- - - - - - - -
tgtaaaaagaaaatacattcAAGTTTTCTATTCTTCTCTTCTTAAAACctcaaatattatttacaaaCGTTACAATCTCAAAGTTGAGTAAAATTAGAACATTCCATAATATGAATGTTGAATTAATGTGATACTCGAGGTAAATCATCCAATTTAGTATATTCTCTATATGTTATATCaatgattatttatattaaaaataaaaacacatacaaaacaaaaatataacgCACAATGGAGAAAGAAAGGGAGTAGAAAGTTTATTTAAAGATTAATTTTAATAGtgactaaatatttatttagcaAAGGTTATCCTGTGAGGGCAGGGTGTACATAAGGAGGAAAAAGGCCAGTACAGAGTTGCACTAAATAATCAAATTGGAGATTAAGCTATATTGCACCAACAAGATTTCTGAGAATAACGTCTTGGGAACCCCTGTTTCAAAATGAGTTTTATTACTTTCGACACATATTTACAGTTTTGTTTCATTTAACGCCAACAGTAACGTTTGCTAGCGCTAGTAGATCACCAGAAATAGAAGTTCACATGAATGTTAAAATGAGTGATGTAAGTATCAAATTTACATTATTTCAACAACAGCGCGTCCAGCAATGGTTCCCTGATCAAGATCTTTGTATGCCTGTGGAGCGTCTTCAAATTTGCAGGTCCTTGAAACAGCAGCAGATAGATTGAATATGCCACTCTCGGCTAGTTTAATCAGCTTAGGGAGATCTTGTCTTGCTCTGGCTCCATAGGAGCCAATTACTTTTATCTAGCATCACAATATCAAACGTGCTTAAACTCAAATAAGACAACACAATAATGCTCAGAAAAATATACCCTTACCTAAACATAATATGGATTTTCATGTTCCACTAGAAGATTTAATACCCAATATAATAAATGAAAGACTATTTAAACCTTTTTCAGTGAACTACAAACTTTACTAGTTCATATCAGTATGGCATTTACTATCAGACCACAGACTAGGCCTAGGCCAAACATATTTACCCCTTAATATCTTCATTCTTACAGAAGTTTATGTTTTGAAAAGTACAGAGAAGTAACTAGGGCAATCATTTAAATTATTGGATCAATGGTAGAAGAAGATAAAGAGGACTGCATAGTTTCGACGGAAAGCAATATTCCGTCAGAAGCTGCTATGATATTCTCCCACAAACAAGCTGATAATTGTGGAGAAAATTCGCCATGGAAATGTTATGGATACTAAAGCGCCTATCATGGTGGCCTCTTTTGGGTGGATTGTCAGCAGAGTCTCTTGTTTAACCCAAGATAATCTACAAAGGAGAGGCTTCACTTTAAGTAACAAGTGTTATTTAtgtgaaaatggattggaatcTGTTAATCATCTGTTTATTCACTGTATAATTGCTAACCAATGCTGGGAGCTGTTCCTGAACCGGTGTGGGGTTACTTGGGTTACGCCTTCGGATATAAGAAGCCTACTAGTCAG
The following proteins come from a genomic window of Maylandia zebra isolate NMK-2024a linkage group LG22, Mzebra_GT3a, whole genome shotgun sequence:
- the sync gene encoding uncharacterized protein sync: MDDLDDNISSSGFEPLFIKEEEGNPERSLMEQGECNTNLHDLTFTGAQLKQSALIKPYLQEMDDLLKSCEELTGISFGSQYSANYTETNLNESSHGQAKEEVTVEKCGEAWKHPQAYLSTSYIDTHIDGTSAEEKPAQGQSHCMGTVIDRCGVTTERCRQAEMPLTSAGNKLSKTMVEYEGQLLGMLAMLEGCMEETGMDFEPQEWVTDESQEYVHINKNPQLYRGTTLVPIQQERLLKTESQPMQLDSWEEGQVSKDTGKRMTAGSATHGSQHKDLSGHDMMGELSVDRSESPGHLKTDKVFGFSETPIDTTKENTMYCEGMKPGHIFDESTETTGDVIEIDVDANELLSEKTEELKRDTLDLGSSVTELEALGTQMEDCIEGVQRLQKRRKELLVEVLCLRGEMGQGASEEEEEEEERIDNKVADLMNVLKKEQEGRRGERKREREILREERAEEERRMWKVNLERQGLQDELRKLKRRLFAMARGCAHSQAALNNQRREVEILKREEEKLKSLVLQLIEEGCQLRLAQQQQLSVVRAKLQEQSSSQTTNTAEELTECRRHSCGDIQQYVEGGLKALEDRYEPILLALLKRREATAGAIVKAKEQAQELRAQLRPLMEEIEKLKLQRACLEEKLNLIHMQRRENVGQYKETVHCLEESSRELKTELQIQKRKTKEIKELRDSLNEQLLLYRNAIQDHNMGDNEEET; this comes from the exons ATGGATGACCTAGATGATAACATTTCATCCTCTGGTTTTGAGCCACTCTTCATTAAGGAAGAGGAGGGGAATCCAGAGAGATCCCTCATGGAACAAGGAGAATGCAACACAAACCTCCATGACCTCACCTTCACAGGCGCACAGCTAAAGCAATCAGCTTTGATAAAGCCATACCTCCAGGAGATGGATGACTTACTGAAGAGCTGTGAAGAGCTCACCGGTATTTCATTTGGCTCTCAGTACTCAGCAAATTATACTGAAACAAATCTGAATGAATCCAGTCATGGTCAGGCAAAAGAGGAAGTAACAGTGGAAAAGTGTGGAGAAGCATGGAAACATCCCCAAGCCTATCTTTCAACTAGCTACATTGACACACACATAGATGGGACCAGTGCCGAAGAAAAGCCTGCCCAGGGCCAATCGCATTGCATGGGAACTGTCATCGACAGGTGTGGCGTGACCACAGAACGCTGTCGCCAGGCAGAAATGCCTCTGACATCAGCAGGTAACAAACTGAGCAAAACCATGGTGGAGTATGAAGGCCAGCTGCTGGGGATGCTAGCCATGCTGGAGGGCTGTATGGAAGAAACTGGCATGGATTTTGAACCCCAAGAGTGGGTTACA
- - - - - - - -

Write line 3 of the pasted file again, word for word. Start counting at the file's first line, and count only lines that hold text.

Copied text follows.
- the sync gene encoding uncharacterized protein sync: MDDLDDNISSSGFEPLFIKEEEGNPERSLMEQGECNTNLHDLTFTGAQLKQSALIKPYLQEMDDLLKSCEELTGISFGSQYSANYTETNLNESSHGQAKEEVTVEKCGEAWKHPQAYLSTSYIDTHIDGTSAEEKPAQGQSHCMGTVIDRCGVTTERCRQAEMPLTSAGNKLSKTMVEYEGQLLGMLAMLEGCMEETGMDFEPQEWVTDESQEYVHINKNPQLYRGTTLVPIQQERLLKTESQPMQLDSWEEGQVSKDTGKRMTAGSATHGSQHKDLSGHDMMGELSVDRSESPGHLKTDKVFGFSETPIDTTKENTMYCEGMKPGHIFDESTETTGDVIEIDVDANELLSEKTEELKRDTLDLGSSVTELEALGTQMEDCIEGVQRLQKRRKELLVEVLCLRGEMGQGASEEEEEEEERIDNKVADLMNVLKKEQEGRRGERKREREILREERAEEERRMWKVNLERQGLQDELRKLKRRLFAMARGCAHSQAALNNQRREVEILKREEEKLKSLVLQLIEEGCQLRLAQQQQLSVVRAKLQEQSSSQTTNTAEELTECRRHSCGDIQQYVEGGLKALEDRYEPILLALLKRREATAGAIVKAKEQAQELRAQLRPLMEEIEKLKLQRACLEEKLNLIHMQRRENVGQYKETVHCLEESSRELKTELQIQKRKTKEIKELRDSLNEQLLLYRNAIQDHNMGDNEEET; this comes from the exons ATGGATGACCTAGATGATAACATTTCATCCTCTGGTTTTGAGCCACTCTTCATTAAGGAAGAGGAGGGGAATCCAGAGAGATCCCTCATGGAACAAGGAGAATGCAACACAAACCTCCATGACCTCACCTTCACAGGCGCACAGCTAAAGCAATCAGCTTTGATAAAGCCATACCTCCAGGAGATGGATGACTTACTGAAGAGCTGTGAAGAGCTCACCGGTATTTCATTTGGCTCTCAGTACTCAGCAAATTATACTGAAACAAATCTGAATGAATCCAGTCATGGTCAGGCAAAAGAGGAAGTAACAGTGGAAAAGTGTGGAGAAGCATGGAAACATCCCCAAGCCTATCTTTCAACTAGCTACATTGACACACACATAGATGGGACCAGTGCCGAAGAAAAGCCTGCCCAGGGCCAATCGCATTGCATGGGAACTGTCATCGACAGGTGTGGCGTGACCACAGAACGCTGTCGCCAGGCAGAAATGCCTCTGACATCAGCAGGTAACAAACTGAGCAAAACCATGGTGGAGTATGAAGGCCAGCTGCTGGGGATGCTAGCCATGCTGGAGGGCTGTATGGAAGAAACTGGCATGGATTTTGAACCCCAAGAGTGGGTTACA